Wednesday, October 18, 2006

36. A Study in Scarlet

by Sir Arthur Conan Doyle

I recently purchased a very handsome leather-bound Complete Sherlock Holmes. Okay, it was $20.00 from Barnes & Noble and that kind of makes me feel bad for all those legitimate old-school books sitting in dusty bookshops somewhere, selling for maybe five times that, but looking at it on my shelf you would never know the difference. And it’s what’s inside that counts, right? Trust me, it’s really pretty.

The first thought I had when reading A Study in Scarlet was, how did I go twenty-five years without ever having read Sherlock Holmes? Who let that happen? Why didn’t anyone tell me he was so great? Granted, I know we wouldn’t know about Holmes if there weren’t some merit to his existence and I know there are societies, secret societies even, devoted to keeping these works alive and I even remember playing some type of computer game when I was younger that involved Scotland Yard and 221B Baker St., even though I don’t remember it specifically involving Holmes himself. But no one ever said, “Hey, that Arthur Conan Doyle guy…you should read him!” I wish someone had. It seems such a shame that I went my entire life not knowing the great detective. So, if you’ve never read any of these stories, read them. I don’t care if you’re nine or ninety-nine, if you like fantasy, chick lit, or historical novels, or can’t fathom ever reading a mystery. Pick up a Sherlock Holmes today. Because this Arthur Conan Doyle guy…you should read him.

A Study in Scarlet is the first Sherlock Holmes story and the one in which he and the inimitable Dr. John Watson meet. Watson has come back to London from his tour of duty with the Army and, with a bum leg, he needs an affordable place to stay. A mutual friend suggests he room with Holmes and upon visiting 221B Baker St. he agrees. Watson views Holmes with great interest, but is surprised that a man of his intellect isn’t very well read. Holmes explains the gaps in his knowledge as retaining only those facts which will prove useful to him, only “a fool takes in all the lumber of every sort that he comes across, so that the knowledge which might be useful to him gets crowded out, or at best is jumbled up with a lot of other things, so that he has a difficulty in laying his hands upon it.”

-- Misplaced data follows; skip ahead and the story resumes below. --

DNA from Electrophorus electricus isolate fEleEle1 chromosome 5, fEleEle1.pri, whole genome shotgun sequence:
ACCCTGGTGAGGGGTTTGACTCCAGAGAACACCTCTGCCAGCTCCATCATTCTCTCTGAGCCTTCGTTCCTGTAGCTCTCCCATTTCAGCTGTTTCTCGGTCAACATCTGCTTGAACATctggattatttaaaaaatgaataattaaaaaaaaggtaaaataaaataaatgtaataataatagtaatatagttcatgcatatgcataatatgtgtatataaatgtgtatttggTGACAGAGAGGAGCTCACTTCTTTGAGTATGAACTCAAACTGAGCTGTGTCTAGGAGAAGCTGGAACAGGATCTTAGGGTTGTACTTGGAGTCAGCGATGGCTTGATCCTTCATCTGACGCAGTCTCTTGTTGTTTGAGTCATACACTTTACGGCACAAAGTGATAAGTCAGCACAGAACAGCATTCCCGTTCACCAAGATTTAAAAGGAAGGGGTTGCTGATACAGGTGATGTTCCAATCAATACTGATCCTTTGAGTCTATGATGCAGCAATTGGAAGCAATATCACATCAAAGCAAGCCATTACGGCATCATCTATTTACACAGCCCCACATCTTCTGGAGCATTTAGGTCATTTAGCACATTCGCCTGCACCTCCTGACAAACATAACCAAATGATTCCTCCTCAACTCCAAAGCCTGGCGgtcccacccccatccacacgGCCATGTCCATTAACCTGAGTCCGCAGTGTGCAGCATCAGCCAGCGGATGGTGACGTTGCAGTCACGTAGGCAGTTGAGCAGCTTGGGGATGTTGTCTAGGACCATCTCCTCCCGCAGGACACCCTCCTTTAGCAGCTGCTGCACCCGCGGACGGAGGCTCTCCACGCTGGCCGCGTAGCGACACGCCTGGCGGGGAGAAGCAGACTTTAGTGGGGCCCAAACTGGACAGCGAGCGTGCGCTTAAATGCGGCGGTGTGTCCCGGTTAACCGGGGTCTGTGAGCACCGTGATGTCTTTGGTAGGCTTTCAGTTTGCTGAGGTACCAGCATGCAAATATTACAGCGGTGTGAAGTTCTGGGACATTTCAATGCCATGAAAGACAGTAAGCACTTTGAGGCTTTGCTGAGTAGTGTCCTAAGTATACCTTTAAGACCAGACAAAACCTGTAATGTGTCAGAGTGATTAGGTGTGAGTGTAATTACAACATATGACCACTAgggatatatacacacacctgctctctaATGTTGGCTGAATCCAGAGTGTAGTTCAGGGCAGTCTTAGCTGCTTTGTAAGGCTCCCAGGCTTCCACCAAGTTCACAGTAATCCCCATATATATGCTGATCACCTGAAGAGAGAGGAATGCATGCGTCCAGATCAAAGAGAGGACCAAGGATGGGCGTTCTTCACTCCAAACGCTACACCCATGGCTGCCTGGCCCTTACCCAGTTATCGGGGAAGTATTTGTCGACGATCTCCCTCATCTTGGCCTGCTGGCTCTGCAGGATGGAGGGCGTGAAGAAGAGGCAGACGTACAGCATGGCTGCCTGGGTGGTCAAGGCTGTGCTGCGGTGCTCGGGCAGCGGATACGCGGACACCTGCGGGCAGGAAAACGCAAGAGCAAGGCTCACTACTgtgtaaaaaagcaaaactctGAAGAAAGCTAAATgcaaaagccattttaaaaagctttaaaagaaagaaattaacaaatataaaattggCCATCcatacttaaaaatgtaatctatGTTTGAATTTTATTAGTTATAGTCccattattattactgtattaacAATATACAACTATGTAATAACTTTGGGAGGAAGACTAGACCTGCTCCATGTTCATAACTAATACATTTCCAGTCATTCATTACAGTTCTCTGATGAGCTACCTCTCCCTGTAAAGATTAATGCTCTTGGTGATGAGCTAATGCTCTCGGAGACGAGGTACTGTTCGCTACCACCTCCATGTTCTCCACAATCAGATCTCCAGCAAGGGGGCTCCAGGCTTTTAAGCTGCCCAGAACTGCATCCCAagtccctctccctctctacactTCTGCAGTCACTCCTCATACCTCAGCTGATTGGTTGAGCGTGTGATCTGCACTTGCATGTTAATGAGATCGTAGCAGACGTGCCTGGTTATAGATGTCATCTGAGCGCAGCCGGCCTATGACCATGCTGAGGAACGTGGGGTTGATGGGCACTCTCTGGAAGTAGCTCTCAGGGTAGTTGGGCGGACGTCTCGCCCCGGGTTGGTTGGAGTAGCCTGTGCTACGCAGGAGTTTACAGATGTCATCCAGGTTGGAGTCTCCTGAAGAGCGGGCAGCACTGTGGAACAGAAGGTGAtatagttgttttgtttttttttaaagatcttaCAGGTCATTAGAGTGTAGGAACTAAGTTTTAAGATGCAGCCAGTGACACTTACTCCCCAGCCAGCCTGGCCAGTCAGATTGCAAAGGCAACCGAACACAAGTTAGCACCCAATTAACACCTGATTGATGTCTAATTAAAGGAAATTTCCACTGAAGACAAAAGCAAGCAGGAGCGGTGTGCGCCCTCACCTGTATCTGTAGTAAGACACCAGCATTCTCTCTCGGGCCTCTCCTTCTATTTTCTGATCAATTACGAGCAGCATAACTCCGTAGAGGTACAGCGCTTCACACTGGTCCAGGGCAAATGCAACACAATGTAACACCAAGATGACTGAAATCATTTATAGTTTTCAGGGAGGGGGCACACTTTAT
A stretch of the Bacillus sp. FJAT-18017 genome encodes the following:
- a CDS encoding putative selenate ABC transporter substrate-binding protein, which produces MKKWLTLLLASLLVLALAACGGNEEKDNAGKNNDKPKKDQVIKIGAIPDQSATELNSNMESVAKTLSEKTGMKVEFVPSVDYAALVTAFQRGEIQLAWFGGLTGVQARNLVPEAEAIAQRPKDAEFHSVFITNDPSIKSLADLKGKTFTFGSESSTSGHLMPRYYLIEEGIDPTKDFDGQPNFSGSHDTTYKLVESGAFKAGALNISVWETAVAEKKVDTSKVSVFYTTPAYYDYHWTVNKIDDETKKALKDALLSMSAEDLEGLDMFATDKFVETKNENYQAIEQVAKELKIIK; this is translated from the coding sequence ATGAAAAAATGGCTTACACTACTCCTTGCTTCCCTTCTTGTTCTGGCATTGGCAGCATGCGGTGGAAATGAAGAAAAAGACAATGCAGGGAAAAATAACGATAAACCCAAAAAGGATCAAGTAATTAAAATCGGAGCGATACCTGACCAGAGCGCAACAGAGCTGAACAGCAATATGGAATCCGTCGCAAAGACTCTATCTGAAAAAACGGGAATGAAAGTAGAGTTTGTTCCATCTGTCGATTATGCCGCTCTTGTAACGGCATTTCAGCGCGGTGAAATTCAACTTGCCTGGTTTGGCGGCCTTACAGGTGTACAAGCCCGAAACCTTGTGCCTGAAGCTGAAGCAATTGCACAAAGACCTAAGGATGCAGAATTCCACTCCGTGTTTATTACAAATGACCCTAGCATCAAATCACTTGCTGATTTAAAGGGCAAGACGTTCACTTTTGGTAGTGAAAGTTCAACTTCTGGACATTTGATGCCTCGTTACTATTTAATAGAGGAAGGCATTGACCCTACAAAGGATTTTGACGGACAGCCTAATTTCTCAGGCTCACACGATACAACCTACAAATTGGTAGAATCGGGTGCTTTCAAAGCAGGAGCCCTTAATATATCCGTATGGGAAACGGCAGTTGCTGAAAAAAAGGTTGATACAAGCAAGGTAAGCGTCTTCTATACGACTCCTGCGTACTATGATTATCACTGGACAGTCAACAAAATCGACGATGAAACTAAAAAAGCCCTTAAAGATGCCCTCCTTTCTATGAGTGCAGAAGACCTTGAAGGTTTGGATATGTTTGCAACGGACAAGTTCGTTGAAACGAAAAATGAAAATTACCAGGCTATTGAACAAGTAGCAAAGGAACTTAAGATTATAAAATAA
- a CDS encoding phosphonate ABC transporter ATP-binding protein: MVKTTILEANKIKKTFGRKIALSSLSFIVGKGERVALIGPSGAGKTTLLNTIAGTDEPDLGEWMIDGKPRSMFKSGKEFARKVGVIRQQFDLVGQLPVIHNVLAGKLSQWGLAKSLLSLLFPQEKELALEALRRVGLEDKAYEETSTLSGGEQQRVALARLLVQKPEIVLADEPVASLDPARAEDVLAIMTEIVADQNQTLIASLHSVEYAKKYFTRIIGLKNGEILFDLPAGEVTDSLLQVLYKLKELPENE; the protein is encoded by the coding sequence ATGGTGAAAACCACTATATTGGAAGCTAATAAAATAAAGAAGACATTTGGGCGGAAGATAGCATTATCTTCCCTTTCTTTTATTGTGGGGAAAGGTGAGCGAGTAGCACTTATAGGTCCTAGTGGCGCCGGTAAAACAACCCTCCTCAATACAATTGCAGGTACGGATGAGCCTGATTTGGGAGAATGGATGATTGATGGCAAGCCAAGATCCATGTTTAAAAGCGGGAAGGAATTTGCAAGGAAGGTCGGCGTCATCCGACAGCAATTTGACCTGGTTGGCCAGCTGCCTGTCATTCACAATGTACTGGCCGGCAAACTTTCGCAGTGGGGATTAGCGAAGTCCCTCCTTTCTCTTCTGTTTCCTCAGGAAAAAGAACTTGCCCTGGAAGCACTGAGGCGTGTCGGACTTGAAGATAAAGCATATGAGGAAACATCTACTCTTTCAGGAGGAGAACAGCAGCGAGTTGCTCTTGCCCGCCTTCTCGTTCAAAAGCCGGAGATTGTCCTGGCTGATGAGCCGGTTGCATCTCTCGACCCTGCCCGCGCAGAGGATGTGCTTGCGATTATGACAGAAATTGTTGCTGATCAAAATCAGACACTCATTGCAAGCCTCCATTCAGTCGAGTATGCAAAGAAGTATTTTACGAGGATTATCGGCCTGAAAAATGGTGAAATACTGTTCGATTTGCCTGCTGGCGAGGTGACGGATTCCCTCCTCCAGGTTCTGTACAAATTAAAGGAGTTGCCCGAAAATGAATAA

It’s not long before Holmes receives a letter telling him of a house found open and empty except for a man, laying murdered on the floor. Upon arriving at the crime scene, Watson watches as Holmes inspects the pathway to the house, some dust on the floor, and the word “Rache” scrawled in blood on the floor. Scotland Yard detectives Gregson and Lestrade immediately claim that the murder was done in the name of a “Miss Rachel,” but Holmes has other ideas. “I’ll tell you one thing which may help you in the case,” he tells the two detectives. “There has been a murder done, and the murderer was a man. He was more than six feet high, was in the prime of his life, had small feet for his height, wore coarse, square-toed boots and smoked a Trichinopoly cigar. He came here with his victim in a four-wheeled cab, which was drawn by a horse with three old shoes and one new one off his fore-leg. In all probability the murderer had a florid face, and the fingernails of his right hand were remarkably long.” All this from a few minutes of observation.